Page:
Within 10 minutes of stirring your prepared yeast into the mixture, begin to pour and strain the mixture into your clean, sanitized bottles, filling them to within 1 inch of the top, and then tightly cap the bottles.

Occasionally stir the mixture while bottling to ensure the yeast is evenly distributed, and try to pour the mixture steadily without splashing, as increasing the oxygen levels can influence the fermentation.

The use of a kitchen funnel may help. It is also a good idea to place the bottles to be filled in an empty saucepan to catch any overflow and prevent a mess.

The mixture will properly ferment and produce the necessary carbon dioxide bubbles while in the capped bottle.

The preferable fill level is about one inch from the rim of the bottle and this holds true for all bottle sizes. Overfilled bottles tend to be under-carbonated and underfilled bottles tend to be over-carbonated when you're learning how to carbonate beverages.

The one inch of air space in the bottle allows enough room for the carbon dioxide to expand and create a proper seal in your bottles. Apply this rule to all bottles whether they are made of glass or plastic.

If you would like to add a touch of pizzazz to your bottled beverage, you can stir a few drops of food coloring into the mixture right before bottling. The food coloring will improve its appearance as some natural ingredients may cause the beverage to appear muddy or murky looking. Experiment by using different colors to give your soda pops a unique and appealing appearance.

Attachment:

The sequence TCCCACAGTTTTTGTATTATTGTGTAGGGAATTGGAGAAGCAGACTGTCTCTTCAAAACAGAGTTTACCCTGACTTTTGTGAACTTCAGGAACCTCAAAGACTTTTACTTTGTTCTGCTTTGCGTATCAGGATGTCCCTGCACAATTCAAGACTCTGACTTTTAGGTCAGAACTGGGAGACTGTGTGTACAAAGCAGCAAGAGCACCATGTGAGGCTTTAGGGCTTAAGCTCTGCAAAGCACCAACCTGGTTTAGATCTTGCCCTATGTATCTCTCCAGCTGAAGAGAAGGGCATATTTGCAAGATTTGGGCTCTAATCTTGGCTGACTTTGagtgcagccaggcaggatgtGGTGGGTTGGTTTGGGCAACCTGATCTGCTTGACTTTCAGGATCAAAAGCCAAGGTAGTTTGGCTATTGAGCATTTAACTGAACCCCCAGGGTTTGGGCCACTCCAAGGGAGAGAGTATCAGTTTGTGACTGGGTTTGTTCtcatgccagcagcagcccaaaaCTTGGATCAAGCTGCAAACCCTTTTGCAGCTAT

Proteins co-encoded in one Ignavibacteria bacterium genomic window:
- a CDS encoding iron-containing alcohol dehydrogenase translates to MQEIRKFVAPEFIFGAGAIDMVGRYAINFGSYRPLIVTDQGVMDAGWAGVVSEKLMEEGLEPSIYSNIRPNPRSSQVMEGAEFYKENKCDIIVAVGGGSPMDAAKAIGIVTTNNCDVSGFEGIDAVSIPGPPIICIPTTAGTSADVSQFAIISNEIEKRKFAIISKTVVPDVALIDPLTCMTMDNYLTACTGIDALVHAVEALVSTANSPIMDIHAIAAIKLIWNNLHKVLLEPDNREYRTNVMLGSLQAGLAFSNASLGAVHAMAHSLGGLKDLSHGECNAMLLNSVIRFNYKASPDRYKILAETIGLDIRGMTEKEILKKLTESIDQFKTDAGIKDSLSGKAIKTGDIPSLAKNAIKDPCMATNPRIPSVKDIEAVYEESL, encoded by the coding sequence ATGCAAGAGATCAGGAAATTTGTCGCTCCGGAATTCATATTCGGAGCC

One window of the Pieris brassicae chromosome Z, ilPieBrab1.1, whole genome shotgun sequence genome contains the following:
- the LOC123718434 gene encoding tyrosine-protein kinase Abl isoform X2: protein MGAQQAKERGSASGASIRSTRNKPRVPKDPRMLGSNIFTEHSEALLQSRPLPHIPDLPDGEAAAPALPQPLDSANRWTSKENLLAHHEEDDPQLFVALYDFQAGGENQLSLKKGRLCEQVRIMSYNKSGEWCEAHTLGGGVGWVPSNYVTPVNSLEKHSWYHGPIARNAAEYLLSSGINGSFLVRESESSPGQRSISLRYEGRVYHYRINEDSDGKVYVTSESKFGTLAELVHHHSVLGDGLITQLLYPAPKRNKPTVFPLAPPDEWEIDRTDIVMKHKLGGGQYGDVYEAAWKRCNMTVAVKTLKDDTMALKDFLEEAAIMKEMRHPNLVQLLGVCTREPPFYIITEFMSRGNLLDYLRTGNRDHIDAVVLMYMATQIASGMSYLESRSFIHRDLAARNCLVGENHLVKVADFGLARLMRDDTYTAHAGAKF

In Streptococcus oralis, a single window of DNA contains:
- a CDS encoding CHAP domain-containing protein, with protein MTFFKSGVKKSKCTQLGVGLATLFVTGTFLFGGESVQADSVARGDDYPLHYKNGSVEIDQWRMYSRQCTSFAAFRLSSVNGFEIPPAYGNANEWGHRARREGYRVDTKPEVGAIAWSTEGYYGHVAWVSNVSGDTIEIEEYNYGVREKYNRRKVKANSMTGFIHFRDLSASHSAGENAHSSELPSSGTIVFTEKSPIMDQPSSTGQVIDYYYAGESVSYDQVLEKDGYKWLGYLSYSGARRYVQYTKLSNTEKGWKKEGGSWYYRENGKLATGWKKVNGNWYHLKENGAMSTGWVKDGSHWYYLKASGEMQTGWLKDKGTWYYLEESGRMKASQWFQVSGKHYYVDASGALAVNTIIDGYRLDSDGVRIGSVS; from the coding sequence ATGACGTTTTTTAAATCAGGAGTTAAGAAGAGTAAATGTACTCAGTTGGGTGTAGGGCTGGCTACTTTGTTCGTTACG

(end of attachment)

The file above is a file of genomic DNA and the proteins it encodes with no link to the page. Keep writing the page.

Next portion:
After you've finished bottling, thoroughly clean all the used equipment and utensils, dry them well on a rack, and store them dust-free in a box until their next use.

IMPORTANT: Once you stir the proofed yeast into the flavored mixture, do not allow the mixture to ferment for the length of time called for in the old fashioned recipes.

Bottle the mixture IMMEDIATELY to discourage the development of alcohol. Again, remember that these are nineteenth-century recipes using nineteenth-century yeasts.

4. How to Carbonate the Beverage

Allow the capped bottles time to carbonate by letting them sit upright inside a closed cardboard box at room temperature, ideally around 65°F to 68°F (18°C to 20°C), for 3 to 4 days, but usually never longer.

During this time, it is best to keep the bottles in a dark place not close to bright light source. If carbonation is not achieved in 3 days, you may expose the bottles briefly to sunlight until it is achieved.

Be sure to check the bottles periodically. While carefully holding them upright, and without shaking or jarring them, look for the telltale fermentation bubbles. The appearance of bubbles indicates that the beverage is carbonated. You may see the bubbles easier if you hold the bottle up to the light.

The first time you do this you may have to open one of the bottles to verify the extent of carbonation. With practice, you will soon be able to judge when the beverage is properly carbonated.

If you are using plastic bottles, you can easily tell the degree of fermentation by their expansion to firmness. Carefully squeeze the plastic bottle and if it feels firm and quite hard, it is properly carbonated.

5. Stabilize the Carbonation Level

Do NOT allow your beverages to over-ferment. For those learning how to carbonate, it's always tempting to let the fermentation process go on too long.